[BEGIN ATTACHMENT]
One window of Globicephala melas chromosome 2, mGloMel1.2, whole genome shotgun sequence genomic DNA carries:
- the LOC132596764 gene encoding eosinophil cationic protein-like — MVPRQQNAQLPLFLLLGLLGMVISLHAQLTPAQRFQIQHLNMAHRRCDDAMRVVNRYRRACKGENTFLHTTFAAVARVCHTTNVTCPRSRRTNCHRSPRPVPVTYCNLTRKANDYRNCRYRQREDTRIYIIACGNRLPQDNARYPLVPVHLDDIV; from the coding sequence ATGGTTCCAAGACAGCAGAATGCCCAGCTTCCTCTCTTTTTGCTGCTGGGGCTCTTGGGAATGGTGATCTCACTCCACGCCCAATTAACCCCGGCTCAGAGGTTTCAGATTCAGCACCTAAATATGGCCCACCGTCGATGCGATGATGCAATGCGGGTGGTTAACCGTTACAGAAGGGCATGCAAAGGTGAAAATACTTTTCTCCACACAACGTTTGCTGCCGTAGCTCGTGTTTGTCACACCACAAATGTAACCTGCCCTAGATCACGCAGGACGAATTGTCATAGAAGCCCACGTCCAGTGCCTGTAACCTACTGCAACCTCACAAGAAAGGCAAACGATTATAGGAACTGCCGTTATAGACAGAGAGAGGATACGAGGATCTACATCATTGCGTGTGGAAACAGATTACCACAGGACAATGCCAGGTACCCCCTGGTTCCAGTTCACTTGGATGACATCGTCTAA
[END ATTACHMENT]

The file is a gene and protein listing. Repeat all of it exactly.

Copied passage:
One window of Globicephala melas chromosome 2, mGloMel1.2, whole genome shotgun sequence genomic DNA carries:
- the LOC132596764 gene encoding eosinophil cationic protein-like — MVPRQQNAQLPLFLLLGLLGMVISLHAQLTPAQRFQIQHLNMAHRRCDDAMRVVNRYRRACKGENTFLHTTFAAVARVCHTTNVTCPRSRRTNCHRSPRPVPVTYCNLTRKANDYRNCRYRQREDTRIYIIACGNRLPQDNARYPLVPVHLDDIV; from the coding sequence ATGGTTCCAAGACAGCAGAATGCCCAGCTTCCTCTCTTTTTGCTGCTGGGGCTCTTGGGAATGGTGATCTCACTCCACGCCCAATTAACCCCGGCTCAGAGGTTTCAGATTCAGCACCTAAATATGGCCCACCGTCGATGCGATGATGCAATGCGGGTGGTTAACCGTTACAGAAGGGCATGCAAAGGTGAAAATACTTTTCTCCACACAACGTTTGCTGCCGTAGCTCGTGTTTGTCACACCACAAATGTAACCTGCCCTAGATCACGCAGGACGAATTGTCATAGAAGCCCACGTCCAGTGCCTGTAACCTACTGCAACCTCACAAGAAAGGCAAACGATTATAGGAACTGCCGTTATAGACAGAGAGAGGATACGAGGATCTACATCATTGCGTGTGGAAACAGATTACCACAGGACAATGCCAGGTACCCCCTGGTTCCAGTTCACTTGGATGACATCGTCTAA